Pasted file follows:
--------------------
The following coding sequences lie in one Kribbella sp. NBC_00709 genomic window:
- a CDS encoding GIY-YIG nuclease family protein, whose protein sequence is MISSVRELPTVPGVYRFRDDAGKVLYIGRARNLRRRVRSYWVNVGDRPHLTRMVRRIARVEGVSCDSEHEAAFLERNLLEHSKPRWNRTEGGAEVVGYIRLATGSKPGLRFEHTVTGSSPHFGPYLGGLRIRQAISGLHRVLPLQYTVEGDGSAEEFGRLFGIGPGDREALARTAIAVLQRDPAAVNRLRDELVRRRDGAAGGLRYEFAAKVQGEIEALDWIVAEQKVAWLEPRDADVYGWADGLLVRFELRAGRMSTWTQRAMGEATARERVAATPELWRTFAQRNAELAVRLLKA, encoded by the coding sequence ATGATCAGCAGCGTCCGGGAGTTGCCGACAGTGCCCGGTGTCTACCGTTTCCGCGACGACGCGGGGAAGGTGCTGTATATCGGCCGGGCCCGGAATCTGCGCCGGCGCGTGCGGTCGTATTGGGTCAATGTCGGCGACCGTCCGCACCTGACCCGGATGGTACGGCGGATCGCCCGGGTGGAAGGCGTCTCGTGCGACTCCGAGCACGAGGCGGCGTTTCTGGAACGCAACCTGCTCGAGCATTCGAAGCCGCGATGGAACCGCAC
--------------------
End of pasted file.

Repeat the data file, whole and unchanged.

The following coding sequences lie in one Kribbella sp. NBC_00709 genomic window:
- a CDS encoding GIY-YIG nuclease family protein, whose protein sequence is MISSVRELPTVPGVYRFRDDAGKVLYIGRARNLRRRVRSYWVNVGDRPHLTRMVRRIARVEGVSCDSEHEAAFLERNLLEHSKPRWNRTEGGAEVVGYIRLATGSKPGLRFEHTVTGSSPHFGPYLGGLRIRQAISGLHRVLPLQYTVEGDGSAEEFGRLFGIGPGDREALARTAIAVLQRDPAAVNRLRDELVRRRDGAAGGLRYEFAAKVQGEIEALDWIVAEQKVAWLEPRDADVYGWADGLLVRFELRAGRMSTWTQRAMGEATARERVAATPELWRTFAQRNAELAVRLLKA, encoded by the coding sequence ATGATCAGCAGCGTCCGGGAGTTGCCGACAGTGCCCGGTGTCTACCGTTTCCGCGACGACGCGGGGAAGGTGCTGTATATCGGCCGGGCCCGGAATCTGCGCCGGCGCGTGCGGTCGTATTGGGTCAATGTCGGCGACCGTCCGCACCTGACCCGGATGGTACGGCGGATCGCCCGGGTGGAAGGCGTCTCGTGCGACTCCGAGCACGAGGCGGCGTTTCTGGAACGCAACCTGCTCGAGCATTCGAAGCCGCGATGGAACCGCAC